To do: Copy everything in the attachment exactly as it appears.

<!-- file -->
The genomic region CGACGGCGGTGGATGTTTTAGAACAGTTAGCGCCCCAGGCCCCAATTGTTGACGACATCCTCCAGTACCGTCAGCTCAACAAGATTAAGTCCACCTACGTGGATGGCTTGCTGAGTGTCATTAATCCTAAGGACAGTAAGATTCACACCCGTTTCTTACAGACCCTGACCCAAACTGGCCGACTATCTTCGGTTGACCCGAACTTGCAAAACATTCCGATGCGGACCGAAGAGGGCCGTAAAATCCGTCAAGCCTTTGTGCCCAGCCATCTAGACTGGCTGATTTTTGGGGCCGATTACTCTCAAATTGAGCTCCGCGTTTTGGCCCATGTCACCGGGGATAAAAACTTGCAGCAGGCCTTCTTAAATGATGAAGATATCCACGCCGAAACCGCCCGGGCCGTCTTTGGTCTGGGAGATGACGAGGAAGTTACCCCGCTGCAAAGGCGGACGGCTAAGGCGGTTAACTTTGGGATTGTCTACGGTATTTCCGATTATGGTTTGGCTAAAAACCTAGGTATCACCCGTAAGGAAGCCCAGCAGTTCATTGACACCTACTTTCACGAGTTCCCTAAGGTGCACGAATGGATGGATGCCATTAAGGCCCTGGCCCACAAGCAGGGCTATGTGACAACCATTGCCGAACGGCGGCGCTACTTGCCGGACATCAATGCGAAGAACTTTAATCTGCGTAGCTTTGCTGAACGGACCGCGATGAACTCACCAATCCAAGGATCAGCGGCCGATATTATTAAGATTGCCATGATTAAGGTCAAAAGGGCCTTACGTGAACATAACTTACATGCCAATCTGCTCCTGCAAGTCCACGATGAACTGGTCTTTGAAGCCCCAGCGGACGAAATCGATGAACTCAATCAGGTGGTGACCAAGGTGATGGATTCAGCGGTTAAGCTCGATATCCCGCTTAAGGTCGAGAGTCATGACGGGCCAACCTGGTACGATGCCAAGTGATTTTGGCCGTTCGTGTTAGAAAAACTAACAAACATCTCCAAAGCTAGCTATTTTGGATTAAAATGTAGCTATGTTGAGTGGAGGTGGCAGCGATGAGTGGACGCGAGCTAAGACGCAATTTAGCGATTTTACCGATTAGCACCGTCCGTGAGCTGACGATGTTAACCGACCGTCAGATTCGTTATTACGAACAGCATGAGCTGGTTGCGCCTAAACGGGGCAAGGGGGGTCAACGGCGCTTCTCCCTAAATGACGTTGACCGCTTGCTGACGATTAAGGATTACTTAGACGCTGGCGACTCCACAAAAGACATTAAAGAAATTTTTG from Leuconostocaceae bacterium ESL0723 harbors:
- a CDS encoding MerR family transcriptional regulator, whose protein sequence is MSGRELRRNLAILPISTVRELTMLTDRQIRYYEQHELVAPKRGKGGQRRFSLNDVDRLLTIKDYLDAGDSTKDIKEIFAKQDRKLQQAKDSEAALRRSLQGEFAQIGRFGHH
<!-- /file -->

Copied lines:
The genomic region CGACGGCGGTGGATGTTTTAGAACAGTTAGCGCCCCAGGCCCCAATTGTTGACGACATCCTCCAGTACCGTCAGCTCAACAAGATTAAGTCCACCTACGTGGATGGCTTGCTGAGTGTCATTAATCCTAAGGACAGTAAGATTCACACCCGTTTCTTACAGACCCTGACCCAAACTGGCCGACTATCTTCGGTTGACCCGAACTTGCAAAACATTCCGATGCGGACCGAAGAGGGCCGTAAAATCCGTCAAGCCTTTGTGCCCAGCCATCTAGACTGGCTGATTTTTGGGGCCGATTACTCTCAAATTGAGCTCCGCGTTTTGGCCCATGTCACCGGGGATAAAAACTTGCAGCAGGCCTTCTTAAATGATGAAGATATCCACGCCGAAACCGCCCGGGCCGTCTTTGGTCTGGGAGATGACGAGGAAGTTACCCCGCTGCAAAGGCGGACGGCTAAGGCGGTTAACTTTGGGATTGTCTACGGTATTTCCGATTATGGTTTGGCTAAAAACCTAGGTATCACCCGTAAGGAAGCCCAGCAGTTCATTGACACCTACTTTCACGAGTTCCCTAAGGTGCACGAATGGATGGATGCCATTAAGGCCCTGGCCCACAAGCAGGGCTATGTGACAACCATTGCCGAACGGCGGCGCTACTTGCCGGACATCAATGCGAAGAACTTTAATCTGCGTAGCTTTGCTGAACGGACCGCGATGAACTCACCAATCCAAGGATCAGCGGCCGATATTATTAAGATTGCCATGATTAAGGTCAAAAGGGCCTTACGTGAACATAACTTACATGCCAATCTGCTCCTGCAAGTCCACGATGAACTGGTCTTTGAAGCCCCAGCGGACGAAATCGATGAACTCAATCAGGTGGTGACCAAGGTGATGGATTCAGCGGTTAAGCTCGATATCCCGCTTAAGGTCGAGAGTCATGACGGGCCAACCTGGTACGATGCCAAGTGATTTTGGCCGTTCGTGTTAGAAAAACTAACAAACATCTCCAAAGCTAGCTATTTTGGATTAAAATGTAGCTATGTTGAGTGGAGGTGGCAGCGATGAGTGGACGCGAGCTAAGACGCAATTTAGCGATTTTACCGATTAGCACCGTCCGTGAGCTGACGATGTTAACCGACCGTCAGATTCGTTATTACGAACAGCATGAGCTGGTTGCGCCTAAACGGGGCAAGGGGGGTCAACGGCGCTTCTCCCTAAATGACGTTGACCGCTTGCTGACGATTAAGGATTACTTAGACGCTGGCGACTCCACAAAAGACATTAAAGAAATTTTTG from Leuconostocaceae bacterium ESL0723 harbors:
- a CDS encoding MerR family transcriptional regulator, whose protein sequence is MSGRELRRNLAILPISTVRELTMLTDRQIRYYEQHELVAPKRGKGGQRRFSLNDVDRLLTIKDYLDAGDSTKDIKEIFAKQDRKLQQAKDSEAALRRSLQGEFAQIGRFGHH